APEC host Philippines has put the South China Sea dispute aside while it entertains Chinese President Xi Jinping and United States President Barack Obama in Manila to discuss Asia-Pacific trade and investments. The Asia-Pacific Economic Cooperation forum launched in 1989, supporting social inclusion, institution building and environmental responsibility, is being held in Manila from November 18 to 19, 2015.
Straying from the APEC summit agenda, Obama took a jab at China Wednesday, calling a halt to Chinese construction on dredged islands in the South China Sea. This unscheduled talking point came up at the start of a two-day economic summit, which host Philippines has organized in the interest of trade and climate change.
Obama had no qualms about bringing up a topic Xi pointedly ignores at the APEC meet, an accommodation for reporters after the U.S. president met with his host, Philippines’ President Benigno S. Aquino III. Obama questioned China’s claims to islands in the international shipping lanes, asserting its self-proclaimed entitlement to most of the South China Sea. He stressed the need to stop Chinese military activities on the artificial islands in favor of arbitration to settle differences among claimants. The New York Times quoted Obama’s statement.
“We agree on the need for bold steps to lower tensions, including pledging to halt further reclamation, new construction and militarization of disputed areas in the South China Sea.”
While the United States exercises impartiality in territorial claims, it draws the line on tampering with freedom of navigation in the South China Sea, a vital route for international shipping. To strike a fair balance among the South China Sea disputants present at APEC, Obama announced on Tuesday that the affected Southeast Asian nations, including host Philippines, will be given $250 million worth of U.S. military aid to guard against Chinese belligerence.
According to Los Angeles Times, while Obama and Xi refrain from a direct dialogue on the South China Sea dispute during APEC, an opportunity to engage on the matter presents itself in the form of the upcoming climate summit in Paris. The point the U.S. is trying to make is not to contain China, a Washington think tank expert stressed, but to reinforce the status quo guaranteeing security for the Pacific, especially with host Philippines in a fragile state.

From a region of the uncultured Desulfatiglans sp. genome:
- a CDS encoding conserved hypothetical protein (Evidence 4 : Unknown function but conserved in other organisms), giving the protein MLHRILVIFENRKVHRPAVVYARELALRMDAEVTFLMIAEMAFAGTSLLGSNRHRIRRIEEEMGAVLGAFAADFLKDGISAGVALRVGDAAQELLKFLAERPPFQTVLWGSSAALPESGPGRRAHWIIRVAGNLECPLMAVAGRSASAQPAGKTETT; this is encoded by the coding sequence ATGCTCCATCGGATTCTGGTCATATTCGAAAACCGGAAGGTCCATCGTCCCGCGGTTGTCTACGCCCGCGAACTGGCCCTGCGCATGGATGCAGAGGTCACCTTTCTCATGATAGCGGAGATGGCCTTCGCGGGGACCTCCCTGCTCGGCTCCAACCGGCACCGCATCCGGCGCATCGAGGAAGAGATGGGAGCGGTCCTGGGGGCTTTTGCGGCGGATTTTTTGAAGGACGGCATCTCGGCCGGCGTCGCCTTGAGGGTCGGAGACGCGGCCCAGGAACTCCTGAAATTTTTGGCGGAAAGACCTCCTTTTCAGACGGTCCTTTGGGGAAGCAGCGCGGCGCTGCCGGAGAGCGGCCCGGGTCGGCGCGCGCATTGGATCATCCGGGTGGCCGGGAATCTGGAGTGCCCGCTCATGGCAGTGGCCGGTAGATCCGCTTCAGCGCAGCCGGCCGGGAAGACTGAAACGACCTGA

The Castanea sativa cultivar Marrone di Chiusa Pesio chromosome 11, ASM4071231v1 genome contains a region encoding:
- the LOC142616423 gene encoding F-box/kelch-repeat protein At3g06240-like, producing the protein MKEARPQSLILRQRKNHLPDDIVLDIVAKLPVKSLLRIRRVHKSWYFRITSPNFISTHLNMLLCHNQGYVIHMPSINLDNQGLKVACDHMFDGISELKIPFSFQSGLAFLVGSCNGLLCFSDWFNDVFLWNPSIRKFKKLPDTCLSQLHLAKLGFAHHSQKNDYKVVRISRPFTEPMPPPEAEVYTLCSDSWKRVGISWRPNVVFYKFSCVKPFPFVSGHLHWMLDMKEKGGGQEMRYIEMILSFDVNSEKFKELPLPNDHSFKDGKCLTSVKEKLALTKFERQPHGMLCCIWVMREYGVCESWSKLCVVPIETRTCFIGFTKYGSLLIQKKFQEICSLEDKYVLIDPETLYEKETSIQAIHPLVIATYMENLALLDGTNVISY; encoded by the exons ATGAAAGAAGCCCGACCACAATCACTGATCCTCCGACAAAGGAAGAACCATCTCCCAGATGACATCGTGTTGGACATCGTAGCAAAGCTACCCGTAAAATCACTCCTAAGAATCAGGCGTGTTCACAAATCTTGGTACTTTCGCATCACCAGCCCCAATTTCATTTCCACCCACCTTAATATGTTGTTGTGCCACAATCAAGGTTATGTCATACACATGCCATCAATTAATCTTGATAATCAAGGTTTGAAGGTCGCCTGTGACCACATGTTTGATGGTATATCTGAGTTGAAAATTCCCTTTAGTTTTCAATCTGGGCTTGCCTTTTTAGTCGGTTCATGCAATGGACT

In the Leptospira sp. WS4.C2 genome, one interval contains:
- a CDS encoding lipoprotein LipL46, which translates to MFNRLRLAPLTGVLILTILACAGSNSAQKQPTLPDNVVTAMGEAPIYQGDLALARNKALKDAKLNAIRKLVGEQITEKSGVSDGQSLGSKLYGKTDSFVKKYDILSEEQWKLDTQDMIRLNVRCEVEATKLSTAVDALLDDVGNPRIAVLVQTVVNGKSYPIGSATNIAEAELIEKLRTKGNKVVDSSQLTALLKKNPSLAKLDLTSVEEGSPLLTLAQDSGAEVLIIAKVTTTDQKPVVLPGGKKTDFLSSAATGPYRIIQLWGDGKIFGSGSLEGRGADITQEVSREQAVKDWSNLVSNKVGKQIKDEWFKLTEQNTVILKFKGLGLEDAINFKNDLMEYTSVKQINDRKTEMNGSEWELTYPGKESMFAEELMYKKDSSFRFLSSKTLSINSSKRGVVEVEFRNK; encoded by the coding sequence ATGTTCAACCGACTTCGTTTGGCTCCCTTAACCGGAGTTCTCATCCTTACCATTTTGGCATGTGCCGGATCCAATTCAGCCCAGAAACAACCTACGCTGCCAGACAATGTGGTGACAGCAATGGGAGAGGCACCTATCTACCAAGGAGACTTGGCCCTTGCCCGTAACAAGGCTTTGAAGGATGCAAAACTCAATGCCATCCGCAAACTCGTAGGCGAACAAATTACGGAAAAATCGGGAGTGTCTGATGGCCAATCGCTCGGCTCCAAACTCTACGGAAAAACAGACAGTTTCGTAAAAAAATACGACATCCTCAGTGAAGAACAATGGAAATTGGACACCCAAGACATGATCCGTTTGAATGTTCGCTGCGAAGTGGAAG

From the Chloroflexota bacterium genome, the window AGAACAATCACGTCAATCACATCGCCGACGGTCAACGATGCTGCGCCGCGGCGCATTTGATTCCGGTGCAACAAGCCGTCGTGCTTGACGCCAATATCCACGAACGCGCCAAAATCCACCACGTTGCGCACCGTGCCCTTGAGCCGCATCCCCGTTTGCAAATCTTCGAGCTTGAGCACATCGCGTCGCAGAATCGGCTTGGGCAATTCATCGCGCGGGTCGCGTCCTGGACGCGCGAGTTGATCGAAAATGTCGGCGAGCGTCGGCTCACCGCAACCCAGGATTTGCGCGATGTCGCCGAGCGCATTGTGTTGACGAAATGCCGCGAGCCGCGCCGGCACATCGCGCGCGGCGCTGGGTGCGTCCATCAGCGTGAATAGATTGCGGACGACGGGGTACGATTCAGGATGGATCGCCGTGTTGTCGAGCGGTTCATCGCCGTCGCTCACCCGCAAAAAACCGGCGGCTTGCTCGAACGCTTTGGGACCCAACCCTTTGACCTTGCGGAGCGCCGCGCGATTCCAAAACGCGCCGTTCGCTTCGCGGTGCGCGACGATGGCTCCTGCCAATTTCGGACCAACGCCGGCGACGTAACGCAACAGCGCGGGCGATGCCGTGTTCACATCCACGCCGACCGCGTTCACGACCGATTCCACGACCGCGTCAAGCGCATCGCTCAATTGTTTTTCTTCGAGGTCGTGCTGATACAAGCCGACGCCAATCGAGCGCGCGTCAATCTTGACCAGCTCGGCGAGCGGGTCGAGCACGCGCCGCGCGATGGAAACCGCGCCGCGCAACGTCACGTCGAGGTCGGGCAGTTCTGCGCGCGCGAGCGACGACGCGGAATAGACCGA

APEC host Philippines strongly supported the recent U.S. action dispatching a guided-missile destroyer to patrol inside the 12-mile maritime limit of reclaimed land where Chinese construction was taking place. Heated rhetoric from Beijing filled the media condemning the U.S. attempt to safeguard freedom of navigation on international waters.
While China carries out an aggressive territorial policy that appropriated Mischief Reef in 1995 and Scarborough Shoal in 2012, both within the exclusive economic zone of APEC host Philippines, Filipino politicians have compromised the only means to effectively defend their islands.
Keeping to the script, Xi told a business conference in the APEC summit, that China is overhauling its economy to raise the living standards of its citizens. According to Yahoo! News, China’s last quarter growth dropped to a six-year low of 6.8 percent in Beijing’s economic adjustment away from trade and investment. The slowdown has affected a host of countries like South Korea and Australia with considerable exports to China. Even the Philippines has felt the ripple effects.
Just as Obama called on China to cease further land reclamation and new construction in the waters of contention, Xi refrained from making a single public comment on the territorial discord instigated by his country’s dredging projects in the South China Sea. While observing the niceties required of an APEC host, the Philippines continues to grapple with the problem of lost assets within its exclusive economic zone.
[Photo by U.S. Navy/Getty Images]